In what is the only time that the clause on non-discrimination of people living with HIV (PLHIV) on RA 8504 (or the Philippine AIDS Prevention and Control Act of 1998) was used, the Court of Appeals (CA) decided in the favor of Renato Nocos, who sued his former employer – Ricky Reyes Corporation – for illegally dismissing him from employment due to his HIV-positive status.
In April 2014, Nocos filed a complaint for illegal dismissal and non-payment of monetary benefits at the National Labor Relations Commission (NLRC) against Ricky Superstyle/Tonetth Moreno (this was eventually amended in May 2014 to Ricky Reyes Corporation/RRC).
In his defense, Nocos used RA 8504, which states that “discrimination, in all its forms and subtleties, against individuals with HIV or persons perceived or suspected of having HIV shall be considered inimical to individual and national interest.”
Specifically, Article VII (Discriminatory acts and policies), section 35, states: “Discrimination in the Workplace. – Discrimination in any form from pre-employment to post-employment, including hiring, promotion or assignment, based on the actual, perceived or suspected HIV status of an individual is prohibited. Termination from work on the sole basis of actual, perceived or suspected HIV status is deemed unlawful.”
Nocos claimed that he was hired as a hairdresser in 2003, but – when he was infected with HIV – he was refused treatment because his employer did not pay his PhilHealth contributions. This obliged him to disclose his HIV status to his employer, which moved him to a branch that was about to be closed. Nocos was eventually left jobless.
In response to Nocos’ claim, RRC said that Nocos was laid of not because of his HIV positive status, but because he had TB; and he failed to produce medical clearance to return to work.
In October 2015, NLRC’s Labor Arbiter rendered a decision declaring that Nocos was, indeed, illegally dismissed. It gave more credence to Nocos’ narrative, thereby ordering RRC to pay back wages, salary differential, 13th month pay, ECOLA and attorney’s fees (totaling P615,313.06).
An appeal was made by RRC, but this was found “without merit” in June 2016.
RRC again filed a petition for certiorari, claiming “grave abuse of discretion on the part of NLRC (particularly in lumping RRC with Ricky Superstyle), but this was found “bereft of merit” in the CA decision dated October 30, 2017. The same decision stressed that RRC was not able to show that Nocos’ continued employment is prohibited by law.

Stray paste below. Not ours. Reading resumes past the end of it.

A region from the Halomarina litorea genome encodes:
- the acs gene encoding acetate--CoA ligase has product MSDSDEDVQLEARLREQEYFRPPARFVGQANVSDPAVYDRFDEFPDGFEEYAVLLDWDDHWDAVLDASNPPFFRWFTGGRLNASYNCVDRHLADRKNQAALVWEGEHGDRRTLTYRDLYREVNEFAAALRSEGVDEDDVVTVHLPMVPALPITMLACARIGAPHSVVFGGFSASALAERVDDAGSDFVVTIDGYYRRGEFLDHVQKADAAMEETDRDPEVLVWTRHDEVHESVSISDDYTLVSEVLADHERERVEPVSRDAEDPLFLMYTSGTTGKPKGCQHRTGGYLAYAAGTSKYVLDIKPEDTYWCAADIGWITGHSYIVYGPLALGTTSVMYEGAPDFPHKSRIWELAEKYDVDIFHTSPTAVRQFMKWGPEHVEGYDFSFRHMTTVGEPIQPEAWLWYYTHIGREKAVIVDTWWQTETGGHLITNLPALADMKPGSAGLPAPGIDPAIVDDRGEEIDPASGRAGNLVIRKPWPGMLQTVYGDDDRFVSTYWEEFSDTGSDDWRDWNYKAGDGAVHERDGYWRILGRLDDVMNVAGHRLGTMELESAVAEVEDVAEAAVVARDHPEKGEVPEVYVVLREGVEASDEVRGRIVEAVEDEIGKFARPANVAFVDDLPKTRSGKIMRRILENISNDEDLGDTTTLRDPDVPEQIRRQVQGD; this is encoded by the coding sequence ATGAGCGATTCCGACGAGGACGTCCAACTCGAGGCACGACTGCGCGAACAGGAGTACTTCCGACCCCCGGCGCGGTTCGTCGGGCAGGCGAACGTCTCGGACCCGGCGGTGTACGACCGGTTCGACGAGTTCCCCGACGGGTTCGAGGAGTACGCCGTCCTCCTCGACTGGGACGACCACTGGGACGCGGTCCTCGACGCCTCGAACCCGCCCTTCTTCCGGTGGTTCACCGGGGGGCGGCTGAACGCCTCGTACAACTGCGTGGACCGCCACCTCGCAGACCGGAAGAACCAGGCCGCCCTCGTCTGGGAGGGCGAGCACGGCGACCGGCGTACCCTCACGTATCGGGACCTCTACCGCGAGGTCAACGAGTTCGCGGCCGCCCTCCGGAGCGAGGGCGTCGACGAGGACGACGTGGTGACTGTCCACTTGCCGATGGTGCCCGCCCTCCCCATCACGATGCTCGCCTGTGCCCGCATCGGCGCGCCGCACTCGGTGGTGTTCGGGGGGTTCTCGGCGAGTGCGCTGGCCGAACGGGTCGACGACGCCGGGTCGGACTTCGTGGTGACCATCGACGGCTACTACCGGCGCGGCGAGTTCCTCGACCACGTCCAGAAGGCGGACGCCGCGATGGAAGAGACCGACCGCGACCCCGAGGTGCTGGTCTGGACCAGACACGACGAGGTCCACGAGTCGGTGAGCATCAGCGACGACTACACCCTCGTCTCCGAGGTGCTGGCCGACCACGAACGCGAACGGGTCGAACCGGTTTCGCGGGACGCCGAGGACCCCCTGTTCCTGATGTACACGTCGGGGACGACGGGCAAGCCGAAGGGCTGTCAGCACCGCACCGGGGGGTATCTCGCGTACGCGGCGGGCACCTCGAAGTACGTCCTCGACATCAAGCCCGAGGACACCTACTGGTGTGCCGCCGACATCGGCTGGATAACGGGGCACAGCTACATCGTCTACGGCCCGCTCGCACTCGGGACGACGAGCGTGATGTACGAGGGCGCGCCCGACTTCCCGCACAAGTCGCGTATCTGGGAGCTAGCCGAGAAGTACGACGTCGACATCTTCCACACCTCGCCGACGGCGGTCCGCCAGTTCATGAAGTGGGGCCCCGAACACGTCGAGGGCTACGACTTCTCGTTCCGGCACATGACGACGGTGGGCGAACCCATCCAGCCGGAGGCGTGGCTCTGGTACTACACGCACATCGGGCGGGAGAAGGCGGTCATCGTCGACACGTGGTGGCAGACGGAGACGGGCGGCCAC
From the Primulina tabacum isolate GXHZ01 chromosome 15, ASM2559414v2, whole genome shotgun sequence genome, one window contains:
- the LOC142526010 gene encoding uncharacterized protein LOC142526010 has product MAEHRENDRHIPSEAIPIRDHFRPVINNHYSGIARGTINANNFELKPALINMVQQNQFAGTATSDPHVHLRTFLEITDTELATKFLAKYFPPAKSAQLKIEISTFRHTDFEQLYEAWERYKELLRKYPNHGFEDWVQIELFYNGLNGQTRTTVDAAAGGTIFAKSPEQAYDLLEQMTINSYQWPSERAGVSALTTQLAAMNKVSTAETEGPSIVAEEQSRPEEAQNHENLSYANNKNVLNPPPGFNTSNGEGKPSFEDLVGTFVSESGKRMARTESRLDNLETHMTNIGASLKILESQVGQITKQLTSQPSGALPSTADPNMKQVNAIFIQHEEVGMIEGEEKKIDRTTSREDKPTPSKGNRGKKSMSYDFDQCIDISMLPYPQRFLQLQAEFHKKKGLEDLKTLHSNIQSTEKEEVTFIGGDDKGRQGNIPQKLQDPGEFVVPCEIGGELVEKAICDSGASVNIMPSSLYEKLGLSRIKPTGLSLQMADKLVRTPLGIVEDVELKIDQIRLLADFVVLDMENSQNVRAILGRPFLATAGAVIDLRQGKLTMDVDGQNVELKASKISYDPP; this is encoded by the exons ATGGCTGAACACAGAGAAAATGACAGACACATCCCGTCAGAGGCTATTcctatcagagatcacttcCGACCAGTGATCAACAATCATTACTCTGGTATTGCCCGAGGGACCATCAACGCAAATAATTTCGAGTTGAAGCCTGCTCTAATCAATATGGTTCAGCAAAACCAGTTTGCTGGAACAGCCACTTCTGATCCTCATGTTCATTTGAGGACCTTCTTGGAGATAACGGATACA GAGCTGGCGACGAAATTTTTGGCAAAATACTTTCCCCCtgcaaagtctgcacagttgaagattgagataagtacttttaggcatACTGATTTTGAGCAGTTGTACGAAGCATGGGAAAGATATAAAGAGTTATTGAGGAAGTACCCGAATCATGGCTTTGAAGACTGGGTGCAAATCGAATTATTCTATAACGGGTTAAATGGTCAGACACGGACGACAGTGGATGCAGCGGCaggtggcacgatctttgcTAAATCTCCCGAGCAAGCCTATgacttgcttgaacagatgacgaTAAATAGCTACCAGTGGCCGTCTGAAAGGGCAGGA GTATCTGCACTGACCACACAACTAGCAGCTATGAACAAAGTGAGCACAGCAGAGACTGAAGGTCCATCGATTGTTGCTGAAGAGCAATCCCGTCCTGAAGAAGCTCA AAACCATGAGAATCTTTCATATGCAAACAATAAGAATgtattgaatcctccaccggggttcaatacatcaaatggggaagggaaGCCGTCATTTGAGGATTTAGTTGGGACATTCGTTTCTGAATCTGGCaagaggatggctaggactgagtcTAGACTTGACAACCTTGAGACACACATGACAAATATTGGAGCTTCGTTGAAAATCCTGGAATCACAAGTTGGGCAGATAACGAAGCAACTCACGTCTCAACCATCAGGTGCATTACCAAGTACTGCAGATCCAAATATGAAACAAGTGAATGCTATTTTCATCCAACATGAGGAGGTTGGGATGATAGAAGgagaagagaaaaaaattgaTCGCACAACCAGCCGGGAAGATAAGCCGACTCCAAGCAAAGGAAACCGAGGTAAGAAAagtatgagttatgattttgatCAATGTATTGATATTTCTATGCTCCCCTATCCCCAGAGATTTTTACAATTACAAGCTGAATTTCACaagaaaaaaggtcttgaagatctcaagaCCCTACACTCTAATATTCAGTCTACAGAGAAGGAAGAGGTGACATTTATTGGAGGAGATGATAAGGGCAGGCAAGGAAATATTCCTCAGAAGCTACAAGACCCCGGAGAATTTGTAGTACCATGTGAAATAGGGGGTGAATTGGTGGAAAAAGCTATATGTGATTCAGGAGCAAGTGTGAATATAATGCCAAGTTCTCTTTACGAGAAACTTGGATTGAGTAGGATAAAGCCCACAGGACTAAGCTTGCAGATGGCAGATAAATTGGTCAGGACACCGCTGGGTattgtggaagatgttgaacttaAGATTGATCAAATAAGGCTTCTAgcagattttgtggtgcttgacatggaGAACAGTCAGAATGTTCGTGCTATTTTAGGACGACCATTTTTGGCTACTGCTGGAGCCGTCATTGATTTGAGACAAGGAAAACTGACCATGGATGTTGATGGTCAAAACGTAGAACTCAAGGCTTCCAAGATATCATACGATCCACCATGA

Aside from RA 8504, the CA also cited as a policy protecting the rights of PLHIVs the Department of Labor and Employment’s Department Order 102-10, Series of 2010, which states that “workers shall not be discriminated against (because of) HIV status” and that “workers shall not be terminated from work if the basis is the actual, perceived or suspected HIV status.”
LEARNING TO FIGHT FOR WHAT’S RIGHT
Speaking to Outrage Magazine following his historic win, Nocos said he “just wants to return to normal life.”
Nocos recalled how – when he tested positive for HIV – he was judged and then bullied. “Mabigat ang nangyari (It was heavy),” he said. His family and friends even left him, many of them because of wrong information – e.g. that they could get infected with HIV by just talking with him.
Nocos realized that “sa usapin ng HIV, may kaakibat na stigma (When talking about HIV, stigma is attached to it),” he said.
Positive Action Foundation Philippines Inc. (PAFPI) helped Nocos, at first giving him shelter, and then teaching him “na lumaban (ang PLHIVs).”
PAFPI was established in September 1998 after members of the HIV community noted the lack of treatment, care and support (TCS) services in the country. The organization aimed to contribute to the national responses not only in advocacy to prevent the spread of HIV, but also in the provision of TCS for people living with HIV (PLHIV), as well as their affected families/loved ones.
Among others, PAFPI gives HIV 101 seminars/workshops (e.g. to youth and overseas Filipino workers and their families); provides temporary housing to people living with HIV (PLHIV), particularly those who were kicked out of their homes due to their HIV status; and extends support in accessing treatment, care and support (TCS) services.
After winning his case against RRC, Nocos said that it may be time to move on in his life to show “that PLHIVs can be productive,” he said, “at hindi salot sa lipunan (we’re not pests in society).”
Incidentally, as of press time, he has yet to receive full payment owed to him by RRC. In January, NLRC – in fact – issued an order for the release of the amount owed Nocos.
All the same, Nocos said that he hopes that employers will stop discriminating against PLHIVs. “Dapat (nga) nila itong suportahan (They should even show their support),” he said, “tapos i-educate nila sarili nila (and they should educate themselves)… The best way to treat a person with HIV is with respect. Educate yourself about HIV and AIDS, and show your support.”
Addressing other PLHIVs, Nocos said “dapat alisin nila ‘yung self-stigma (they should confront self-stigmatization).” This is because, for him, “ang buhay natin parang pelikula; ikaw ang director ng buhay mo (our lives are like films; you direct your own life).”
For people infected or affected by HIV and who are in need of help to access treatment, care and support, contact Positive Action Foundation Philippines Inc. at 2613-2615 Dian St., Malate, City of Manila; or call (+632) 404-2911 or 528-4531.